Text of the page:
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Mood Disorders and Pathophysiology of the HPT Axis

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Several lines of inquiry are indicative of dysregulation of the HPT axis in depression (Table 45–3). Elevated CSF TRH concentrations have been reported in depressed patients (Banki et al. 1988; Kirkegaard et al. 1979), although there is one discordant report (Roy et al. 1994). In addition, reduction of the mean and peak amplitudes of the 24-hour TSH secretion cycle in depressed patients suggests the presence of chronobiological dysfunction within the HPT axis (Duval et al. 1990, 1996). Furthermore, a multitude of studies using a standardized TRH stimulation test in depressed patients with normal thyroid function have consistently revealed a blunted TSH response (Esposito et al. 1997; Nemeroff and Evans 1989), suggesting downregulation of pituitary TRH receptors perhaps in response to hypersecretion of hypothalamic TRH. Alternatively, thyroid hormones may not be effectively transported to the CNS in patients with depression. Reduced CSF concentrations of transthyretin, which is essential for the transport of thyroid hormone across the blood–brain barrier, have been reported in patients with depression (Hatterer et al. 1993; G. M. Sullivan et al. 1999). Clinically, there have been reports that thyroid hormone supplementation, primarily with T3, is an effective augmentation strategy in the treatment of depression (Aronson et al. 1996; Iosifescu et al. 2005), although again discordant reports have appeared (Appelhof et al. 2004). Recently, a double-blind, placebo-controlled multisite trial of T3 augmentation of sertraline treatment of depression demonstrated clear efficacy of this augmentation strategy (Cooper-Kazaz et al. 2007). Our group failed to demonstrate any advantage of T3 coadministration with sertraline compared with placebo in depressed patients in terms of speed of onset or magnitude of antidepressant response (Garlow et al. 2007). One major difference between these two studies is the dose of sertraline; in the former, the mean dose was considerably lower than in the latter.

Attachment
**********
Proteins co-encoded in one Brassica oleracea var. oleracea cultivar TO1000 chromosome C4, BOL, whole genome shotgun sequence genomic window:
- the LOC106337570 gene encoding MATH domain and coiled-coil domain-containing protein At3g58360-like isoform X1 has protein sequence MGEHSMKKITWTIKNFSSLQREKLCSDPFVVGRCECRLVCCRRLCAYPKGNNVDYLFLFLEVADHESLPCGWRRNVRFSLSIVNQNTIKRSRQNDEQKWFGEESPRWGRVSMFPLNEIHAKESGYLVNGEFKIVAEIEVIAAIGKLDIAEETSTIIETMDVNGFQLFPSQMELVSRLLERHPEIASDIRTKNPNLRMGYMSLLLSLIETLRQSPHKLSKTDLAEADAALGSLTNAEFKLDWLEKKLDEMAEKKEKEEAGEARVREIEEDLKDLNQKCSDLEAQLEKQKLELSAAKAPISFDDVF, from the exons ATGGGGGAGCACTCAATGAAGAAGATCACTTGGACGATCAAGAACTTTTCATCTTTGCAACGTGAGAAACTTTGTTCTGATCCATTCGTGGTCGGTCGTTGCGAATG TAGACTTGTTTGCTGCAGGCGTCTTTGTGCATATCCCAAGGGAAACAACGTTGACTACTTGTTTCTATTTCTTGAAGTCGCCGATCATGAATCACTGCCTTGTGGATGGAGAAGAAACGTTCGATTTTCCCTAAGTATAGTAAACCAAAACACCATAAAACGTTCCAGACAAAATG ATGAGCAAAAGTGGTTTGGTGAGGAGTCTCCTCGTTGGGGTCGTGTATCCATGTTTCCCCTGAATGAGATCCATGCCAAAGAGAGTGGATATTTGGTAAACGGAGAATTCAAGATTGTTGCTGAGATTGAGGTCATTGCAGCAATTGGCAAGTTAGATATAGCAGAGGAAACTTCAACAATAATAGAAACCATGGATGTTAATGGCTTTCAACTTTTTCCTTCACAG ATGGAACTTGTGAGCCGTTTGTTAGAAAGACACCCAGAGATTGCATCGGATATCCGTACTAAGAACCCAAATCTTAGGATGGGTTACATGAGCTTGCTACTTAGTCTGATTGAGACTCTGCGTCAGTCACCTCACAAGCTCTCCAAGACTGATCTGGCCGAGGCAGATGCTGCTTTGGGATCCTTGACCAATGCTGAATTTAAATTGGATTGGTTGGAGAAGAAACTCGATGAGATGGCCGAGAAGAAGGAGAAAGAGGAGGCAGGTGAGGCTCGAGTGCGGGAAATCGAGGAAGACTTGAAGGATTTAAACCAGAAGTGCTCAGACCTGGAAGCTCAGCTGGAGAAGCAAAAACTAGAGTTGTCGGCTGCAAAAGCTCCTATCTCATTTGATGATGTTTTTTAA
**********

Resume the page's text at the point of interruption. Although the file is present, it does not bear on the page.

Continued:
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Table Reference Number
TABLE 45–3. Alterations in hypothalamic-pituitary-thyroid (HPT) axis activity in unipolar depression
Table Reference Number
TABLE 45–4. Grades of hypothyroidism
Table Reference Number
TABLE 45–5. Alterations in hypothalamic-pituitary-thyroid (HPT) axis activity in bipolar disorder

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